Spooks continued to bark like crazy outside the door. I gave her the finger hoping she would get the message, but she just ignored me. When I finally ripped the box open I saw that the painting was of a little boy sitting in a chair with no emotion on his face whatsoever. The most striking thing about it was the boy’s skin was so pale it almost shined. Almost, it’s just paint after all. The boy looked about six years old and he was dressed in tattered, filthy rags. For some dumbass reason, I thought it was a good idea to pick the one of the pale, expressionless kid over the ones who seemed to be enjoying themselves. I proceeded to take the rest of the paintings to the back room in my basement. As I did, I heard what I can only describe as knuckles cracking, but very slowly. This unnerved me a bit. Then, the cracking noise grew more profound until it sounded like someone was cracking their neck. I just brushed it off as the air pressure in the house changing which made the floors creak.

I brought the painting up to my room and found a glass frame in my closet that perfectly fit the canvas. This kind of excited me because I can never seem to find a compatible frame without first taking measurements then ordering a border that fits the measurements from eBay, but the painting had an average size and I had a few standard frames up in my closet. As I turned the painting around to place it into the frame, I noticed a title and description painted on the back of the canvas.
It read, “Campbell. This child is now with God. I only hope my work can give me redemption for the soul that was once full of life, now pale as the moon.”
Further down the back of the painting I saw, written in ink, “Return this evil portrait to Scotland immediately. Let not another soul suffer.-PM”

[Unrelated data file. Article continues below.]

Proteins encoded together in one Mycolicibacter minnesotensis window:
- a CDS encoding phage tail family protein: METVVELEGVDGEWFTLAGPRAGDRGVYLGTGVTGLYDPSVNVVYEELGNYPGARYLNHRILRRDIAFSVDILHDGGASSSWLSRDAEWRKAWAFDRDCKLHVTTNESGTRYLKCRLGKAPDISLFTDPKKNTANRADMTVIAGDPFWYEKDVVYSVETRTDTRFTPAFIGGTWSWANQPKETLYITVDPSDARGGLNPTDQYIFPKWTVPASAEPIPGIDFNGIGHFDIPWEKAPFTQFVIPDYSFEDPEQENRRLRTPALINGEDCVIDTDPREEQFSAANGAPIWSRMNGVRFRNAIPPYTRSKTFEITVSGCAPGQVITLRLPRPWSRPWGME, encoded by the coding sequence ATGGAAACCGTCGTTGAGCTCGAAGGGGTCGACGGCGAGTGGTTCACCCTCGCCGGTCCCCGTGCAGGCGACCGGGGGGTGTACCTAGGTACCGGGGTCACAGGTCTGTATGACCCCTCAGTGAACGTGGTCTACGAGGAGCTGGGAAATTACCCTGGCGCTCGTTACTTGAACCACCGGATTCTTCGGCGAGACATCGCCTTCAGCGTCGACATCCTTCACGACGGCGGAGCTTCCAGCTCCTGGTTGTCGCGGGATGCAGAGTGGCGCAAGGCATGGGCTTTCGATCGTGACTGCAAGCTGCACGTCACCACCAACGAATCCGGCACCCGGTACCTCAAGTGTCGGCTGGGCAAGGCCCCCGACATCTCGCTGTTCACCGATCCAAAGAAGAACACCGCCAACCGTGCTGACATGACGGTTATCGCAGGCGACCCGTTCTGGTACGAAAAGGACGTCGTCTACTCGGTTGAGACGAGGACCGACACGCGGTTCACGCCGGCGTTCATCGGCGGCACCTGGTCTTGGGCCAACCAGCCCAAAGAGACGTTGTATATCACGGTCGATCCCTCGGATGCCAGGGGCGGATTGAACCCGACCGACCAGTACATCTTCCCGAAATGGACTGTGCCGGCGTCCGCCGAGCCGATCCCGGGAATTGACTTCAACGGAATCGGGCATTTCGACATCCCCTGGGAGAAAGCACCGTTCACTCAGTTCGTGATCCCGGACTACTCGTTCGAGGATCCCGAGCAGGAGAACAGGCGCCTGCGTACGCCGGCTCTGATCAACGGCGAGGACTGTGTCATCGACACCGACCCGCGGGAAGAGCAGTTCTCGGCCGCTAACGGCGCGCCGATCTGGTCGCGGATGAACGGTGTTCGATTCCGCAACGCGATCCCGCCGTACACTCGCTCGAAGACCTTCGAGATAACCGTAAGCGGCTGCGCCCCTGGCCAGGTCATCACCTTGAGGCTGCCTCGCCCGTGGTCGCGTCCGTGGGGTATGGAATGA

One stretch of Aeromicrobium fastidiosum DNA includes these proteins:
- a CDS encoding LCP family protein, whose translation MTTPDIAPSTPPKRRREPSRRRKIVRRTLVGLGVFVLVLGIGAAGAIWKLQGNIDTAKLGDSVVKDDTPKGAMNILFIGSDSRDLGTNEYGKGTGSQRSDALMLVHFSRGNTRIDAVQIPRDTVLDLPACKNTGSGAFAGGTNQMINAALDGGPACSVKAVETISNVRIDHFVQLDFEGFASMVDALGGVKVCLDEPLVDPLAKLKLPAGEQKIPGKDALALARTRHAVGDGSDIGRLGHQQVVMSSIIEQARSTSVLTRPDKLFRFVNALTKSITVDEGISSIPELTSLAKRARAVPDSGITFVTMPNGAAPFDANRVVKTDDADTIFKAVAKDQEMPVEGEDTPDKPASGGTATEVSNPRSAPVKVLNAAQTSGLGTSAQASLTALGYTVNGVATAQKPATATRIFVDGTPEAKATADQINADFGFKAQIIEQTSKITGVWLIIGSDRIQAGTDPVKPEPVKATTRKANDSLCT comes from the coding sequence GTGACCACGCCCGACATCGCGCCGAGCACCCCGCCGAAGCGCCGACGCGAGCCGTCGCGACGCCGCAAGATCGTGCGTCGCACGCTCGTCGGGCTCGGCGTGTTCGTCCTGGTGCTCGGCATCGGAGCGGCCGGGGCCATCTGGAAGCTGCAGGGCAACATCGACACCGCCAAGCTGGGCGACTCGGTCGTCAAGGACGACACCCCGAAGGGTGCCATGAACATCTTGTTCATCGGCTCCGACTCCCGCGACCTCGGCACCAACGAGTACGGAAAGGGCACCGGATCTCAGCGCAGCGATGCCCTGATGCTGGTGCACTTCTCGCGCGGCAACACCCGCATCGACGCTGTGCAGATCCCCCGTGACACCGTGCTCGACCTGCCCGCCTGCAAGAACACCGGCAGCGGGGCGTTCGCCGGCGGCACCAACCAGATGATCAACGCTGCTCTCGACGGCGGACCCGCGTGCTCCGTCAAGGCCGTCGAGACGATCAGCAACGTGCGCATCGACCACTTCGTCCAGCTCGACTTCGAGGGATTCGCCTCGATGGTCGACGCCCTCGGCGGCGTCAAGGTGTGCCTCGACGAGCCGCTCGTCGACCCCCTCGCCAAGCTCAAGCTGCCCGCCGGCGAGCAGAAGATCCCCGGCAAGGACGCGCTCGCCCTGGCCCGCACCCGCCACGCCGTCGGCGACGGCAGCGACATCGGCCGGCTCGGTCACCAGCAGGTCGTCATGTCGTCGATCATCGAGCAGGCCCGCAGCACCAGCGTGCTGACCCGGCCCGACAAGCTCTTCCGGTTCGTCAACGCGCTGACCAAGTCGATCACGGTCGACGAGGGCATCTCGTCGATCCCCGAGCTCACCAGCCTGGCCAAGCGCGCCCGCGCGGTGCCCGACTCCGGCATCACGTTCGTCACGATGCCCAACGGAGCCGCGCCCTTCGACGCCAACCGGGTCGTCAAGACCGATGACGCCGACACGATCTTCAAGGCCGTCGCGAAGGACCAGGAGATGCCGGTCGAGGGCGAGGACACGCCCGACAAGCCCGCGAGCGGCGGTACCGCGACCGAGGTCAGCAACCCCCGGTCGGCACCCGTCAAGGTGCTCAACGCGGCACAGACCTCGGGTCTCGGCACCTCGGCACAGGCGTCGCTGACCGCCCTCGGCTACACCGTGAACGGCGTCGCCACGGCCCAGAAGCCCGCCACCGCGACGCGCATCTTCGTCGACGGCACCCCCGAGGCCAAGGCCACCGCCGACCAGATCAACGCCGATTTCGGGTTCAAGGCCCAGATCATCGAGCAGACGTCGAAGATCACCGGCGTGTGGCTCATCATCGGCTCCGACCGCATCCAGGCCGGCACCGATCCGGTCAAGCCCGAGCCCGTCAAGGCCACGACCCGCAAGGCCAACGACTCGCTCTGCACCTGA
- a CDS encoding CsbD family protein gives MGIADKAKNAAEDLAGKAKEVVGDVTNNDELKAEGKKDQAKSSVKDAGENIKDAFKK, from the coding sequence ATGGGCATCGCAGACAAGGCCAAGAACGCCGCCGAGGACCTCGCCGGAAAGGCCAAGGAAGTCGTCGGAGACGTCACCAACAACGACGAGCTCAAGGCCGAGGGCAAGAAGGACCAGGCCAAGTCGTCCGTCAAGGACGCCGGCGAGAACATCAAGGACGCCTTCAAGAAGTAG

Suddenly it hit me, my great great grandfather always painted the name of his piece on the front of his paintings. I flipped the painting back over so that the front side was facing me and looked in the bottom right corner. The name Bartley McFetridge was painted right there, just like in all his other paintings.
“Well I’ll be fucked.” I said out loud in excited disbelief.
I couldn’t believe that I had one of the paintings by my great great grandfather. I had thought they were all given to art collectors or wealthy families looking to liven up their dining room. I finished installing the frame and mounted the painting on my wall.

That night, after I had just gotten to sleep, I opened my eyes to see my ceiling fan light had been on. I distinctly remember turning it off before I climbed into bed. I looked over at my new painting and noticed that the paint had started to run as if someone had put a radiator in front of it. The colors intermingled and the boy started to warp as the paint melted off the canvas. His expressionless face became perverse and collapsed in itself. I was too shocked to move. The paint started trickling off the frame, slowly dripping at first, then it escalated to a stable flow of paint oozing from the bottom of the frame. The space between the glass and the canvas started to swamp with the coat of dye that was once the boy. The pressure of the paint against the glass caused it to crack until there was a spider web pattern all across it with paint bleeding through the fractures. Ultimately the glass shattered and paint gushed from the portrait into my room, filling it up. I ran to my door struggling to open it, soon realizing it was locked. The room imbued with paint until my feet could no longer reach the floor and my body started to float. I screamed helplessly as my head sank under and I began drowning. As my lungs could no longer withstand the absence of air, I instinctively inhaled. When I did, I pulled a chest full of air in which caused the delusion to shatter. I had awakened. It was just a nightmare.

The next day at school, my friend Conor approached me, “Hey Colin, you don’t look so hot. You’d better wake up, it’s only Tuesday.”